Global Aquaponics Market To Grow at a CAGR of +11% by 2023 

Aquaponics

The latest market research report forecast by Technavio indicates that the global #aquaponics market will grow at a compound annual growth rate (CAGR) of more than 11% between now and 2023, representing an incremental growth of $411 million. One of the key drivers for this market is the growing inclination towards controlled environment farming in the global community.

Technavio is a leading global technology research and advisory company that focuses on emerging market trends and provides insights to help businesses identify opportunities and develop effective strategies to optimize their market positions. Their report serves as a valuable indicator that #ControlledEnvironmentFarming techniques like aquaponics is the way of the future and, for those with the necessary foresight, a potentially lucrative investment opportunity.

What is Controlled Environment Agriculture?

Controlled environment farming or agriculture (#CEA) is the process of growing plants inside a greenhouse or a grow room, where all atmospheric and environmental variables, such as humidity, temperature, nutrients, pH levels, light, etc. can be controlled. Aquaponics is one such method of CEA that leverages the natural relationship between fish and plants to grow crops all year round, out of soil, and in the nutrient-rich wastewaters produced by the fish. 

How do aquaponic systems work? Learn more.

“As aquaponics does not require soil, the plants can be grown on rooftops, rocky surfaces, and other dry areas,” explains a senior analyst at Technavio for research on agricultural equipment.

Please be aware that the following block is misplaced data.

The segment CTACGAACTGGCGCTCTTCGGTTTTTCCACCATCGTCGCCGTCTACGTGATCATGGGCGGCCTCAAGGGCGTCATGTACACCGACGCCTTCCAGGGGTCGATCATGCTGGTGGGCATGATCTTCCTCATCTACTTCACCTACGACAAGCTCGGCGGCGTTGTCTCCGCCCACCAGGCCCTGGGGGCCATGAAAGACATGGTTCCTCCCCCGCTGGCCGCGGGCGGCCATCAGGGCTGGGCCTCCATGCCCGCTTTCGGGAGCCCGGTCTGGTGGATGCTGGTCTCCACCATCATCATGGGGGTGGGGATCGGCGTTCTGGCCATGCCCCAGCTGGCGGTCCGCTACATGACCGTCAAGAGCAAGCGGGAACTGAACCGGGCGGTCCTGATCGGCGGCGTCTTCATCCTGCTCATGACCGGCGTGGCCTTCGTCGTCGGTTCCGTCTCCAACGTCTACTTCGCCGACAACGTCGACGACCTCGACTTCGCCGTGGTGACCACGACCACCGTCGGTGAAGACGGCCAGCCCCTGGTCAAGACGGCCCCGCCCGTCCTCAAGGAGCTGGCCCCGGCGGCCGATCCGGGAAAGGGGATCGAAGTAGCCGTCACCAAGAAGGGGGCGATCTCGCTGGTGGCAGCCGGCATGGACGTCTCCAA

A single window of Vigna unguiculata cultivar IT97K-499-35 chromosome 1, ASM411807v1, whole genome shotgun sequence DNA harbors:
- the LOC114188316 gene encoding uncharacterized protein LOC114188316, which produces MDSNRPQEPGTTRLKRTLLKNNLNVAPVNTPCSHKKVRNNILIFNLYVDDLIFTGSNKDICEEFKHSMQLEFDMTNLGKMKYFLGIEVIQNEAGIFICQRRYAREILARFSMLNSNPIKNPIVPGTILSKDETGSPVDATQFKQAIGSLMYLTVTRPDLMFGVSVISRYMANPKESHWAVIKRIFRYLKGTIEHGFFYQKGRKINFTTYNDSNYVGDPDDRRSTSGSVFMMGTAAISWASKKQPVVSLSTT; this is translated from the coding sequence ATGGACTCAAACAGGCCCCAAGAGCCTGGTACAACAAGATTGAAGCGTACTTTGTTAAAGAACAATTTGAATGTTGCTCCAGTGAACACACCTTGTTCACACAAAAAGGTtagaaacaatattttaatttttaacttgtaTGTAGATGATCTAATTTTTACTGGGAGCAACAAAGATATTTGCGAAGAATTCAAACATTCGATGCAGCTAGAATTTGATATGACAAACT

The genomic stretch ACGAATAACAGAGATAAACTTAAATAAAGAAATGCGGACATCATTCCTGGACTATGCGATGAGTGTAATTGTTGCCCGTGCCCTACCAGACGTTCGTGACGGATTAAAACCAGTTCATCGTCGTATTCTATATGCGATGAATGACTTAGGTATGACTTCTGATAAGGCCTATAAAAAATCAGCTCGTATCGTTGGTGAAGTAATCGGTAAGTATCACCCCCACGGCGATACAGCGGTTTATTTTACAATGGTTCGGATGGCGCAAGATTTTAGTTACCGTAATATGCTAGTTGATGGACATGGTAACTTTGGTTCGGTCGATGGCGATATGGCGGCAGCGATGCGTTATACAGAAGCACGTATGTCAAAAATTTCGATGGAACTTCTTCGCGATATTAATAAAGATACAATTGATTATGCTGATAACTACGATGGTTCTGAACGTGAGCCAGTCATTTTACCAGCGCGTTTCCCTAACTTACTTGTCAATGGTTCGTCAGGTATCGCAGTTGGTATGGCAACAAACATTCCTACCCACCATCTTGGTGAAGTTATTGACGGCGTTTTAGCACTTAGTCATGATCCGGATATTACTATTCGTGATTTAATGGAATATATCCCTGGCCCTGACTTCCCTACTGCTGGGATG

What this means is that aquaponics farming can become a successful source of fresh, healthy, sustainable food (both plant and fish protein) in most environments and remote locations on Earth, provided there is a sufficient energy and water to feed the system.

The Way Forward

The benefits of CEA are that growing conditions can be optimized to produce the best possible harvest in any environment, often without the use of pesticides, herbicides, hormones, and other undesirable additives. It also optimizes the use of space – since crops can be grown in vertical rack systems, one on top of the other – and labor, water, energy, nutrients, and cost of operating, while still producing a bountiful harvest.

In essence, controlled environment farming is the way forward for a planet that is fast becoming over-populated and running out of the fertile lands and natural food resources needed. It’s a way we can cater for the increasing food demand without further damaging the environment. In fact, it reduces our current exploitation of land and resources, while also drastically reducing food miles, our carbon footprint, and pollution.

Global aquaponics market: About the Report